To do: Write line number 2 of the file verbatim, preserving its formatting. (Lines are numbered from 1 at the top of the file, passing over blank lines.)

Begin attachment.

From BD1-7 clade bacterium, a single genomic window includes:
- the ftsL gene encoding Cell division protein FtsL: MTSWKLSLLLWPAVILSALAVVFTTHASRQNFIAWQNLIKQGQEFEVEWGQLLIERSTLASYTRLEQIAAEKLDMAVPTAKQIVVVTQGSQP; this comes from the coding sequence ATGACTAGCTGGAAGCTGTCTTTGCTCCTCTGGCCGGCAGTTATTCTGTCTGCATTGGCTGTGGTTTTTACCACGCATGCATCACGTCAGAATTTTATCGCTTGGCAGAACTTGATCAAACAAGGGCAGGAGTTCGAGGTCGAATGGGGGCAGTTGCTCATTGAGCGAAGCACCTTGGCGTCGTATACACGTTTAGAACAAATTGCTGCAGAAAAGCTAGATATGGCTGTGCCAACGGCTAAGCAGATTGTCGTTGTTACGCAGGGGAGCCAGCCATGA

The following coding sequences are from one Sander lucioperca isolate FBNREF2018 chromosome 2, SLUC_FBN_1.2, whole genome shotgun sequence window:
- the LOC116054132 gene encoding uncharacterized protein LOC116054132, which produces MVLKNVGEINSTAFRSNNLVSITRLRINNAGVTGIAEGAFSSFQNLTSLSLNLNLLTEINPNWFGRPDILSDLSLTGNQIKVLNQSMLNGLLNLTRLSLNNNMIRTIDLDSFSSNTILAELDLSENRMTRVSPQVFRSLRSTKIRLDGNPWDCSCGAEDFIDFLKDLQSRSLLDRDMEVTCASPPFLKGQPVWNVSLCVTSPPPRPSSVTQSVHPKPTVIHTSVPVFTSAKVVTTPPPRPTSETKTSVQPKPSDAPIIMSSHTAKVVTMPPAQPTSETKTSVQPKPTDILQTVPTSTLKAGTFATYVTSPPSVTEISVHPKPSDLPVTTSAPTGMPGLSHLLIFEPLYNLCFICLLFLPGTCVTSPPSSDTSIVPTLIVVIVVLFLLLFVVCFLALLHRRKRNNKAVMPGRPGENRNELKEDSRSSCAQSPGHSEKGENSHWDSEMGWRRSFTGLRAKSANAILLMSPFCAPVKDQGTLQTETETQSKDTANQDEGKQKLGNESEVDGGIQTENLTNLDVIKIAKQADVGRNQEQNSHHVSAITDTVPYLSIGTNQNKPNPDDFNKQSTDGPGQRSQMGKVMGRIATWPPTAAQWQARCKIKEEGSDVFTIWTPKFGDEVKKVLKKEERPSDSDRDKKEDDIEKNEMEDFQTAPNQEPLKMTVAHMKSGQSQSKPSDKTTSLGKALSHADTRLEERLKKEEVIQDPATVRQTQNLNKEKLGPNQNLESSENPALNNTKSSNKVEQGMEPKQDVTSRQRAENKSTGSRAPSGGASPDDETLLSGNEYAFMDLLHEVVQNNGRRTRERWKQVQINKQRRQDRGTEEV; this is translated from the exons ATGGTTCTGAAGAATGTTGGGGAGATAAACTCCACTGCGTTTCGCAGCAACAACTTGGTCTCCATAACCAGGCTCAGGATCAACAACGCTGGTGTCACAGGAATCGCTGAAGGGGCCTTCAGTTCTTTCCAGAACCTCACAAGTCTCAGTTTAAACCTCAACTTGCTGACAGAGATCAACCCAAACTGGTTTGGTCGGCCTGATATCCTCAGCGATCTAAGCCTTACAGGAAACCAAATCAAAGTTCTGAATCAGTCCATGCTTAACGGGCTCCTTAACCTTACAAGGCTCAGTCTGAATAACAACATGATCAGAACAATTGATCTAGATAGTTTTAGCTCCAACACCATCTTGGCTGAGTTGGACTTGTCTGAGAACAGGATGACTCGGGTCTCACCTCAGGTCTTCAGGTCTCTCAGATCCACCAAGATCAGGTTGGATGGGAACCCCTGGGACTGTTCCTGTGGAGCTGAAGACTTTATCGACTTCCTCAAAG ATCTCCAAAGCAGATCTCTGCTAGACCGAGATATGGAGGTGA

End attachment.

- the ftsL gene encoding Cell division protein FtsL: MTSWKLSLLLWPAVILSALAVVFTTHASRQNFIAWQNLIKQGQEFEVEWGQLLIERSTLASYTRLEQIAAEKLDMAVPTAKQIVVVTQGSQP; this comes from the coding sequence ATGACTAGCTGGAAGCTGTCTTTGCTCCTCTGGCCGGCAGTTATTCTGTCTGCATTGGCTGTGGTTTTTACCACGCATGCATCACGTCAGAATTTTATCGCTTGGCAGAACTTGATCAAACAAGGGCAGGAGTTCGAGGTCGAATGGGGGCAGTTGCTCATTGAGCGAAGCACCTTGGCGTCGTATACACGTTTAGAACAAATTGCTGCAGAAAAGCTAGATATGGCTGTGCCAACGGCTAAGCAGATTGTCGTTGTTACGCAGGGGAGCCAGCCATGA